As a twin, news stories about “my kind” always hold a special place in my heart, but this latest one is a real doozy.
This past weekend, Lanny and Tracy Barnes, 31-year-old twin sisters from Colorado who both participated in the 2006 Winter Games, were to compete in their final qualifying races to join this year’s Olympic biathletes, who will head to Sochi, Russia, next month. (And, in case you’re wondering, Olympic biathlon combines cross-country skiing and target shooting.)
Tracy, who’s five minutes older than her sister, competed and earned herself a well-deserved spot on the team. Lanny, on the other hand, fell ill and was unable to compete in three out of the four weekend tryout races, which, consequently, disqualified her.
And here’s where it gets good. When Tracy was officially offered a position on the 2014 USA biathlon team, she declined the spot, knowing that her sister would be pegged for the honor instead. And she was.
Lanny, despite her temporary illness, was asked to compete for Team USA, and is now one of five American women biathletes who will head to Russia in February. Lanny told the Team USA site:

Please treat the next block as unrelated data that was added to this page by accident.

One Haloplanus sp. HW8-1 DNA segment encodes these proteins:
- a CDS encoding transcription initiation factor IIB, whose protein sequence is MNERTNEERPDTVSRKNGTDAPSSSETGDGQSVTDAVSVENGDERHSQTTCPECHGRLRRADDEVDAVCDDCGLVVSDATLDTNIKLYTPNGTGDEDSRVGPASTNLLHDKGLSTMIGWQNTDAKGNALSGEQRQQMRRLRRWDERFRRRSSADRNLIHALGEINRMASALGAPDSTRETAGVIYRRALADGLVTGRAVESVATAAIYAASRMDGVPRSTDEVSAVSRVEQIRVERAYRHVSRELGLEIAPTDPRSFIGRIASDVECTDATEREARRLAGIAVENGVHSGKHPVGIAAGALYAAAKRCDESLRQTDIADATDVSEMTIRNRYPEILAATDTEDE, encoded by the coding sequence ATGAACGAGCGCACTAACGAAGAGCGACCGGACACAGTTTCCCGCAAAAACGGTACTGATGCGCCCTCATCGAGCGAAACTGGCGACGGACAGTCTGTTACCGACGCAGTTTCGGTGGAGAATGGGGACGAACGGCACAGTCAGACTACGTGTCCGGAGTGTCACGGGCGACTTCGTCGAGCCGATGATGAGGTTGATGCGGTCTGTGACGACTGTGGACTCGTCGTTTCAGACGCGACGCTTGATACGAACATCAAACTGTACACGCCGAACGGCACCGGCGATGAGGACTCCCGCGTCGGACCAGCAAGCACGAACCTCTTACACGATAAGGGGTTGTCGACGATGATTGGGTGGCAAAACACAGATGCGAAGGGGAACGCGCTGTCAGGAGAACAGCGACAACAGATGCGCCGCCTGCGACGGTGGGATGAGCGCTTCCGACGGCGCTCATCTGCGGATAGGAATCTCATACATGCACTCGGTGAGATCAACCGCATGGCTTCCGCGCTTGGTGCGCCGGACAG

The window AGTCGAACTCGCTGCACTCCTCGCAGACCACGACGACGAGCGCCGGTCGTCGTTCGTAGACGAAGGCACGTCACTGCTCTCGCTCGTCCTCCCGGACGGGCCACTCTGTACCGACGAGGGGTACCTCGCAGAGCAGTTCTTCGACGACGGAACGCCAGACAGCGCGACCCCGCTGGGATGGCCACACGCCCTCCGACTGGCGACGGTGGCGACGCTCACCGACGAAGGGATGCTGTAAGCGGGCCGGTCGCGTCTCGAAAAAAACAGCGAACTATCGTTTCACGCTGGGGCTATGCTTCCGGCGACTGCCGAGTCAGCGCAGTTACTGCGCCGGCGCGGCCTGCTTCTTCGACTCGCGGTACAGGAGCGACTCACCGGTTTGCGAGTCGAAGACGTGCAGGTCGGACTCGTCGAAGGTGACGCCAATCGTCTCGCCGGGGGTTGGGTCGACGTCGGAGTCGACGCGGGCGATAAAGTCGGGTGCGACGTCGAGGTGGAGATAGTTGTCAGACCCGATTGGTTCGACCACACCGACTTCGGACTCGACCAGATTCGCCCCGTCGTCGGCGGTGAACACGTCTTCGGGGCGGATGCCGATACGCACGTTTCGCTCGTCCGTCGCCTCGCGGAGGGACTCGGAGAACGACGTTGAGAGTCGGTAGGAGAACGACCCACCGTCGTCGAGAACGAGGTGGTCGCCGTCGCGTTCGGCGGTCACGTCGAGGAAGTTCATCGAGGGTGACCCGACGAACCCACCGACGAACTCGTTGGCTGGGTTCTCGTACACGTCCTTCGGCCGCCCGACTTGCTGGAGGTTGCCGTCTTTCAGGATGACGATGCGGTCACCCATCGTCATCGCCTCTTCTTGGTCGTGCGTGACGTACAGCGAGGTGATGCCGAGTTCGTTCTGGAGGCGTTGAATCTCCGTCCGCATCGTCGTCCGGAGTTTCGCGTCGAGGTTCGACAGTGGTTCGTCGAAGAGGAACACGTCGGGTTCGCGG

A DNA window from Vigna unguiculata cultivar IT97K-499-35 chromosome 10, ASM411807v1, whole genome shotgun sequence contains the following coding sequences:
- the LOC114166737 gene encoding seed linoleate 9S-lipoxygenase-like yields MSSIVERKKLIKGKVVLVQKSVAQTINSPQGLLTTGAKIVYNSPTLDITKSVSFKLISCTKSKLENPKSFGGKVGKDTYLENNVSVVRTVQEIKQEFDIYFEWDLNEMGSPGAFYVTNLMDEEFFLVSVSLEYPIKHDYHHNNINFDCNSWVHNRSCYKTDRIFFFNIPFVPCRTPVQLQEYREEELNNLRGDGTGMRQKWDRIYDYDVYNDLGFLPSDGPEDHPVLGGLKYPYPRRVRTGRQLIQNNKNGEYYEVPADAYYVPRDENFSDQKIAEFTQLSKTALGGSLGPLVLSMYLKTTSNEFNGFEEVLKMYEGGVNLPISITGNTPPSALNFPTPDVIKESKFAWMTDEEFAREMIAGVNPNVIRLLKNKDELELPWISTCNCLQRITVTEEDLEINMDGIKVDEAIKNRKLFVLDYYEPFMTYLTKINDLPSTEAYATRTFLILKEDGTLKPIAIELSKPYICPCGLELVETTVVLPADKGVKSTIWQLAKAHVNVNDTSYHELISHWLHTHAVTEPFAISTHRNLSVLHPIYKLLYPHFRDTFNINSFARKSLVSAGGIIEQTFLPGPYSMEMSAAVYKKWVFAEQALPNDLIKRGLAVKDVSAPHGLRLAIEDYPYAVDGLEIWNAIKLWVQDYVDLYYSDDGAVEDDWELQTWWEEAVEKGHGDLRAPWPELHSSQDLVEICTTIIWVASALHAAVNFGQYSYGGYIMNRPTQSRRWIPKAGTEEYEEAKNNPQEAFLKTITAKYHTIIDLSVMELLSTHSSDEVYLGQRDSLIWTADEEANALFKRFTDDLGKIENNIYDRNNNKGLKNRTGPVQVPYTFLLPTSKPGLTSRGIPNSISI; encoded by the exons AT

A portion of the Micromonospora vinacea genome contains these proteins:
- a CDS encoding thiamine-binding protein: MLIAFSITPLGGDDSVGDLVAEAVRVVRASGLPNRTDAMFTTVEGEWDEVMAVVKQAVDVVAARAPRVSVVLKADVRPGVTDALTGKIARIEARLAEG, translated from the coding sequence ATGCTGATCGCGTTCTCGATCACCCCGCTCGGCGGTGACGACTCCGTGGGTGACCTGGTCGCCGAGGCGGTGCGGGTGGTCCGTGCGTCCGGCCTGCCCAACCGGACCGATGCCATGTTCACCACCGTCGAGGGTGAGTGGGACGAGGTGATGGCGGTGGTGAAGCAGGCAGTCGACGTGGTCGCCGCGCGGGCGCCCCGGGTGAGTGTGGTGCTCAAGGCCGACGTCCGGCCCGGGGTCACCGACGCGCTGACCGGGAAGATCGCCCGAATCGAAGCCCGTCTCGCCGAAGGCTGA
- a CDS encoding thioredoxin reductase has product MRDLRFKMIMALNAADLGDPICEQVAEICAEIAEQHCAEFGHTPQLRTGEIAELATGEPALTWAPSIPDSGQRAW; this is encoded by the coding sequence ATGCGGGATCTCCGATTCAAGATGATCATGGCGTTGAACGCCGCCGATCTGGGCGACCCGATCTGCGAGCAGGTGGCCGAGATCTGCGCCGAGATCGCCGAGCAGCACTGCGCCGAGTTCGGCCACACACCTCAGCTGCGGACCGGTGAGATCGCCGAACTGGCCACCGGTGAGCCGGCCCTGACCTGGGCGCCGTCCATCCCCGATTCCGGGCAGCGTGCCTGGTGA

I can’t even begin to describe what it means to me that Tracy made such a huge sacrifice for me. It’s hard to put into words what she did and what it means to me. We have been training together every day for the past 15 years, and I know how hard she has worked to make this team. I think that her selfless act encompasses what an Olympian truly is.
I have to say, I would never have this problem with my twin sister, because we’re not extremely athletic, nor do we have many of the same interests, but in a fantasy dream world where this weren’t the case, I wouldn’t hesitate to do the same for her. Sisterhood (and more specifically, twinhood) is about sharing, giving, loving, and sacrifice. What Tracy did for her twin may seem foolish to some—giving up her dream and handing it over to someone else like it’s nothing — but if you have a sister, you’d understand. I always have, and always will, do anything for my twin — and for my other sisters. Are Tracy’s actions noble? Absolutely. Should she be commended? Yes. But any sister knows, that’s just what we do.